They buried her last night out in their garden. The kids put some treats in the grave along with her bowls (of food and water). The stone with the children's footprints and the dog's handprints, made years ago, was placed atop the grave.
It reassured my friend to hear that a baby was on the verge of being born as I left.
Remember the client with no due date? The one we thought was due October 20th? She had her baby this morning, her fourth baby, third home VBAC with me. Beautiful girl, 9lbs, born in to her mother's hands in the water. Called at 4.30am, baby born at 7.39am. Her last baby was born in my apartment!
My apprentice estimated gestational age around 41 weeks. What's funny is that every pregnancy with her has been like this: nursing, no regular cycles, no idea of conception date, etc. She has an amazing sense of humor about her due date - and even when she's way over our guess date, she's still good natured about it all.
Wednesday, November 14, 2007
Ani Difranco talking about her homebirth at a show last year...(language may not be appropriate for all)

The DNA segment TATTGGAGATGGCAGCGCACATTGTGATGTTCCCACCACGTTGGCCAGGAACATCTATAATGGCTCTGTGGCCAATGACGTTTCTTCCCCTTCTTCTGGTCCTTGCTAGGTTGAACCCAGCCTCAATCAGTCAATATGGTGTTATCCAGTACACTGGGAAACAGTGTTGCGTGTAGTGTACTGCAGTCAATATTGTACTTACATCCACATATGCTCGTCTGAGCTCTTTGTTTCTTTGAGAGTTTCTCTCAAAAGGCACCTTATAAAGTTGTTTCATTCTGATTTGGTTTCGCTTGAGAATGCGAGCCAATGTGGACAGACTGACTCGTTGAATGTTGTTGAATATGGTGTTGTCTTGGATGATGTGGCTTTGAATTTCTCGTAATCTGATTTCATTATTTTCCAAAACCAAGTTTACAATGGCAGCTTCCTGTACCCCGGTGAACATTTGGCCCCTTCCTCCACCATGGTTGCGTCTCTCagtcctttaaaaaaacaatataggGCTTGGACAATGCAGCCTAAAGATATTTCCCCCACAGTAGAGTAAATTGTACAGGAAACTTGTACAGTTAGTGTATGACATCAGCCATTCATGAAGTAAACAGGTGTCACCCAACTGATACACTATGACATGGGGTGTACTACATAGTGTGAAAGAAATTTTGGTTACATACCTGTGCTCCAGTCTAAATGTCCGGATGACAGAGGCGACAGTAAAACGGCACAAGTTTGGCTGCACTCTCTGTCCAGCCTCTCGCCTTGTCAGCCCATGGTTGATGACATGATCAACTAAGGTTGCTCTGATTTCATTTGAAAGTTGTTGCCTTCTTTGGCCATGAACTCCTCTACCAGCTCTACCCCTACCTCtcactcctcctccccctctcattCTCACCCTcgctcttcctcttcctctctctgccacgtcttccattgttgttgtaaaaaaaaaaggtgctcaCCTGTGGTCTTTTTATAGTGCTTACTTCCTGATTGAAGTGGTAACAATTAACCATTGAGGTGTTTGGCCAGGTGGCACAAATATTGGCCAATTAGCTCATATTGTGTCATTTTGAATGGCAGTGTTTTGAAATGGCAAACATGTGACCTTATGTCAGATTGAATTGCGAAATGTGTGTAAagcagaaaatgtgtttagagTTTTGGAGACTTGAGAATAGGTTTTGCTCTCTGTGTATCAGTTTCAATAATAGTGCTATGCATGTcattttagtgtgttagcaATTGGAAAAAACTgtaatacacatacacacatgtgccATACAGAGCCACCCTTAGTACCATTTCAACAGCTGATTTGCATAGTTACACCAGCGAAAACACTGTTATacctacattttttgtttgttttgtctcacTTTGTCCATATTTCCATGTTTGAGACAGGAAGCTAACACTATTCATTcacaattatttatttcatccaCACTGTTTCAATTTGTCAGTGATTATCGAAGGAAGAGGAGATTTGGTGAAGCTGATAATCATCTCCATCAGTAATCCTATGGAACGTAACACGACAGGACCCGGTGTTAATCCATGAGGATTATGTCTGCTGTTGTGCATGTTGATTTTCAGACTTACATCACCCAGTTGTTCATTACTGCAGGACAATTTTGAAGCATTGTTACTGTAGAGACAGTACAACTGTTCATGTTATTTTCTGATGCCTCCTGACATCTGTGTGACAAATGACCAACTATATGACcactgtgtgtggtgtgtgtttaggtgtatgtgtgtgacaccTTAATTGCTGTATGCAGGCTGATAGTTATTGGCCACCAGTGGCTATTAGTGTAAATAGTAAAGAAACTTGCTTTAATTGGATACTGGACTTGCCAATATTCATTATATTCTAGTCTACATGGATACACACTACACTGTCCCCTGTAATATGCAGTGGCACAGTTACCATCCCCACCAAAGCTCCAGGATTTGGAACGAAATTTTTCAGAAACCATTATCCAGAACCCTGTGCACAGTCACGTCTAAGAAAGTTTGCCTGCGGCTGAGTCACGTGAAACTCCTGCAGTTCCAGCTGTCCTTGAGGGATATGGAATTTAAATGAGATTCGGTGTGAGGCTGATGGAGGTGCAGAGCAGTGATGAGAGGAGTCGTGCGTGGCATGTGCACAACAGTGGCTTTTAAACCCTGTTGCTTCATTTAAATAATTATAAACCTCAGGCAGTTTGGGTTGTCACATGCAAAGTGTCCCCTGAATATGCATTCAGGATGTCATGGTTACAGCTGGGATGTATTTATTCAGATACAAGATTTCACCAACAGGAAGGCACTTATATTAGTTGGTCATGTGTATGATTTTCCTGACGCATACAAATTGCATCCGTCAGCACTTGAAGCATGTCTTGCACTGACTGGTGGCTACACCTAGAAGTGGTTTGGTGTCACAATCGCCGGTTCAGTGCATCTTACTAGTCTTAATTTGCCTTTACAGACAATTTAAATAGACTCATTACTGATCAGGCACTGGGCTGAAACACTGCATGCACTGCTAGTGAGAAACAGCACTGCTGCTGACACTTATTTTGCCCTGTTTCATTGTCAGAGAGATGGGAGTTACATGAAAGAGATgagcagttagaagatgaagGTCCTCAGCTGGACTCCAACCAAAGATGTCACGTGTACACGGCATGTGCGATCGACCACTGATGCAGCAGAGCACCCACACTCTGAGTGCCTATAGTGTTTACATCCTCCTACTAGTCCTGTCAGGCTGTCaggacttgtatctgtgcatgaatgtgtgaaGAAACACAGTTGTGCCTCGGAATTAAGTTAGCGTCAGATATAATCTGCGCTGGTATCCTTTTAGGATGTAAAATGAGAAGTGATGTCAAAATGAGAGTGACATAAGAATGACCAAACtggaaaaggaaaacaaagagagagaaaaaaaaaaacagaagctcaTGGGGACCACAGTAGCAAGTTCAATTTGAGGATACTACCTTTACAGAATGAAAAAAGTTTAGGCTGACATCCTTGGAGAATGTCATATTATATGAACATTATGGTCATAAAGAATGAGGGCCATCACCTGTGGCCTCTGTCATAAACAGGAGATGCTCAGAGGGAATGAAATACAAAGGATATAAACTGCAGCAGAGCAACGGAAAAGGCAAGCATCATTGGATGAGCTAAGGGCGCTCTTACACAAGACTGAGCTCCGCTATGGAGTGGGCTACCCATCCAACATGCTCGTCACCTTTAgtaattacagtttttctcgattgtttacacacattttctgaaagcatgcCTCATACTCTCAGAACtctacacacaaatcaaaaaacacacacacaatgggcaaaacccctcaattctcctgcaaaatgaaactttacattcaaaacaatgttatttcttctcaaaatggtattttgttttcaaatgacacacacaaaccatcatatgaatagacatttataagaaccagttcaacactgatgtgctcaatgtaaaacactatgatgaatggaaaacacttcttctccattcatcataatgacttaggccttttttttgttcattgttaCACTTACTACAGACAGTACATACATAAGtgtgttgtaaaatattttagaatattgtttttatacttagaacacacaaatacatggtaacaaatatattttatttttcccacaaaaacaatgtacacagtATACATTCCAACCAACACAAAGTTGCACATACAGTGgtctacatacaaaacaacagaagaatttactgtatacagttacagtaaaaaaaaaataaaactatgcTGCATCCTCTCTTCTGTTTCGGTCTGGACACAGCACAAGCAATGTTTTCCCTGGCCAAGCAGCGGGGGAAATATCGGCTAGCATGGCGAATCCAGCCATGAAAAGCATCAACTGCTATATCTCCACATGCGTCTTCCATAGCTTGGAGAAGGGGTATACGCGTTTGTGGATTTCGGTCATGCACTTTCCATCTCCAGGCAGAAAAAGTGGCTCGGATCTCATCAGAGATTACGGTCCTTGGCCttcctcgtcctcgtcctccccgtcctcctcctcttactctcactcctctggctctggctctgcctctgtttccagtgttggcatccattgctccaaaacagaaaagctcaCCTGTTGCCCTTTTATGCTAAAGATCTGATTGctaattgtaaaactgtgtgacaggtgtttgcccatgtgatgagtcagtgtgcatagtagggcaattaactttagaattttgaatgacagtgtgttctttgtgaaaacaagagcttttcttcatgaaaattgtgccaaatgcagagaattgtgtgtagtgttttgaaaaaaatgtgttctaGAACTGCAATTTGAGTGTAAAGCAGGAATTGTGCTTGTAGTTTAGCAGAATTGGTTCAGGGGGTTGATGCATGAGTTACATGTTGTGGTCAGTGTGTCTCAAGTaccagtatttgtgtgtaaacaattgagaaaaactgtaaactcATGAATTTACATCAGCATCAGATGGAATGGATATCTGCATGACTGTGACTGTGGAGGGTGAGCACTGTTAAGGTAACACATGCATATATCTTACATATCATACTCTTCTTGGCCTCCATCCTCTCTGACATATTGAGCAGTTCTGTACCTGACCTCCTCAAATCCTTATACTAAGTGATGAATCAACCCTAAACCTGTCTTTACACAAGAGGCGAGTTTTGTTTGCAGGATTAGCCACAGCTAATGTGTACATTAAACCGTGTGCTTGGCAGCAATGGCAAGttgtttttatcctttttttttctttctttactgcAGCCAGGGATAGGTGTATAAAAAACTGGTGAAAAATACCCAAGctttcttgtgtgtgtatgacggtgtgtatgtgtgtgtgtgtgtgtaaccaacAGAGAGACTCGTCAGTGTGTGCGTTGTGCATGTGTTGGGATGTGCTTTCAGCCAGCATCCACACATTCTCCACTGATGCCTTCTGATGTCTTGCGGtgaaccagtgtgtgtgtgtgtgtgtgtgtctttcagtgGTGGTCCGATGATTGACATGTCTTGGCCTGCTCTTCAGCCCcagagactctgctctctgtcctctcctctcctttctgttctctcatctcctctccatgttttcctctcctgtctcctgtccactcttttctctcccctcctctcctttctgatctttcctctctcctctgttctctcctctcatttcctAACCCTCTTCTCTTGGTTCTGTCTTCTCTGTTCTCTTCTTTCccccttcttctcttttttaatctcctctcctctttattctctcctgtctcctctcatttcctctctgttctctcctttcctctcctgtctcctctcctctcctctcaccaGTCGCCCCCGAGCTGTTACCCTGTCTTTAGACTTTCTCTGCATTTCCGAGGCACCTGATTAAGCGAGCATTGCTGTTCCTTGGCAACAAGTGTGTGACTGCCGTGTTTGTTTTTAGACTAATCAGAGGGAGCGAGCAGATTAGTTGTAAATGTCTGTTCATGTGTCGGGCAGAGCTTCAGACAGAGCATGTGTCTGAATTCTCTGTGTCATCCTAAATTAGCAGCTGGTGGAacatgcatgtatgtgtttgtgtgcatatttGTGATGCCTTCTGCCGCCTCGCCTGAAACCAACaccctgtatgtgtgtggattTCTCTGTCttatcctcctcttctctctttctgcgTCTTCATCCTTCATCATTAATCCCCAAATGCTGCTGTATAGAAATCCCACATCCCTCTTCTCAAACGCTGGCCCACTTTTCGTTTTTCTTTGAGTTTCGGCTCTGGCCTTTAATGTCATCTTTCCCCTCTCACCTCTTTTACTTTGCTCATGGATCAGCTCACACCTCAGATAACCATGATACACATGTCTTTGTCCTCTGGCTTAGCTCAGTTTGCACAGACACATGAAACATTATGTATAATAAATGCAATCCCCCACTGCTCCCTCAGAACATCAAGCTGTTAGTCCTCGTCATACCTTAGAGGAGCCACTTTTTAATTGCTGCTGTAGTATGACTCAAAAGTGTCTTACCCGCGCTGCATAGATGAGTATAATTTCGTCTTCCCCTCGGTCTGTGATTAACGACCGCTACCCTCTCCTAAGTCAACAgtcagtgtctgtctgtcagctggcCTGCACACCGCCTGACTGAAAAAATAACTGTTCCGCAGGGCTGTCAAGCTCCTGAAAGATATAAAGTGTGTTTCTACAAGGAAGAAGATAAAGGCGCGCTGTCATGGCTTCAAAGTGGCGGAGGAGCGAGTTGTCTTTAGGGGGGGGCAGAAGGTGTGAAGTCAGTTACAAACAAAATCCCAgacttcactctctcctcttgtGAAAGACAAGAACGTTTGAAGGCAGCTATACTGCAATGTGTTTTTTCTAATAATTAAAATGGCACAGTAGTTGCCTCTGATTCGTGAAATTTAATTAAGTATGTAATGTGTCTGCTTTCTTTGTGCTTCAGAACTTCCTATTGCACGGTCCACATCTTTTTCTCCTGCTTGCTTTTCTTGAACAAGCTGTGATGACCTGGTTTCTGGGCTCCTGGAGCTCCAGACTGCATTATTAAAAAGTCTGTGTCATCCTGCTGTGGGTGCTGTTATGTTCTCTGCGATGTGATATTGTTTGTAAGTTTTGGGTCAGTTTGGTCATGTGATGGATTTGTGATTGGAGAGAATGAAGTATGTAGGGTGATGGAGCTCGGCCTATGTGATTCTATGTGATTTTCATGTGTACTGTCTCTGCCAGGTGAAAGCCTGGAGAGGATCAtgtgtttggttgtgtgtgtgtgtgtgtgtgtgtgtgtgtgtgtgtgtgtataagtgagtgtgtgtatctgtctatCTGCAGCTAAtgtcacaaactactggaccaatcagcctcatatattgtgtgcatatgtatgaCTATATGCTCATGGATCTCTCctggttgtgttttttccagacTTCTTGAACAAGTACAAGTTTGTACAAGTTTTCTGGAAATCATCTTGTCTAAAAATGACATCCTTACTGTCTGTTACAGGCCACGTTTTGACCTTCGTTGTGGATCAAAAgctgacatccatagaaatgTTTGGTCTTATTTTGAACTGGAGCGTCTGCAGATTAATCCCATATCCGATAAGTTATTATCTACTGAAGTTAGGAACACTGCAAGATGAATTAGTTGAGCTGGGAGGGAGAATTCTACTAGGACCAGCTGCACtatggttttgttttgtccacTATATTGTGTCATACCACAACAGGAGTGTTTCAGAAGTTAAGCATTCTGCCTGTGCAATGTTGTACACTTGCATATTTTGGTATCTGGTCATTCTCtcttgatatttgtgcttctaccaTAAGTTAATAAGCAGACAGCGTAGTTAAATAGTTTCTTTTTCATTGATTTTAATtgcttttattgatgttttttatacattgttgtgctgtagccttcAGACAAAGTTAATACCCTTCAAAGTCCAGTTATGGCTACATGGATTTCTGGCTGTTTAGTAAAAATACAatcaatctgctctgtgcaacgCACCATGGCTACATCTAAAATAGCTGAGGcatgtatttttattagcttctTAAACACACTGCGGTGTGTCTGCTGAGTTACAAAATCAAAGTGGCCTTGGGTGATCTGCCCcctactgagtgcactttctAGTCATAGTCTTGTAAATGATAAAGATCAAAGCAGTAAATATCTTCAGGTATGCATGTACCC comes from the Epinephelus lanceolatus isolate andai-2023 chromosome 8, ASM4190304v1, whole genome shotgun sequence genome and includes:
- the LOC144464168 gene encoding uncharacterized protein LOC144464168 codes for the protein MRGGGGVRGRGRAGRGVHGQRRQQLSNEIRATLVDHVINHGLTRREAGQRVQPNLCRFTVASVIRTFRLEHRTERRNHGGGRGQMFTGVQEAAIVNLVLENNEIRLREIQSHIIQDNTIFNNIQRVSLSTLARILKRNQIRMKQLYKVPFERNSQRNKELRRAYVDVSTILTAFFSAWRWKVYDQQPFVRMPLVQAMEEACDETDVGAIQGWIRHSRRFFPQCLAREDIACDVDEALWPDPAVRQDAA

I love, love, love her. I felt like a freak repeatedly calling her merchandising staff when she was pregnant asking, "is she having her baby at home? please tell her to consider a homebirth!". They were nice enough, but after the third time, I'm sure they had a "hang up on this woman right away" note on the phone. I also bombarded her MySpace with messages. Yes, more than feeling like a freak, I am one.
From the Cochrane Reviews comes this review of research that finds AROM (artificial rupture of membranes) does not hasten labor or ensure baby's well-being.
The researchers reviewed 14 randomized controlled trials involving almost 5,000 women and found little evidence for any benefits. Amniotomy did not shorten the length of labor, decrease the need for the labor-stimulating drug oxytocin, decrease pain, reduce the number of instrument-aided births or lead to serious maternal injury or death.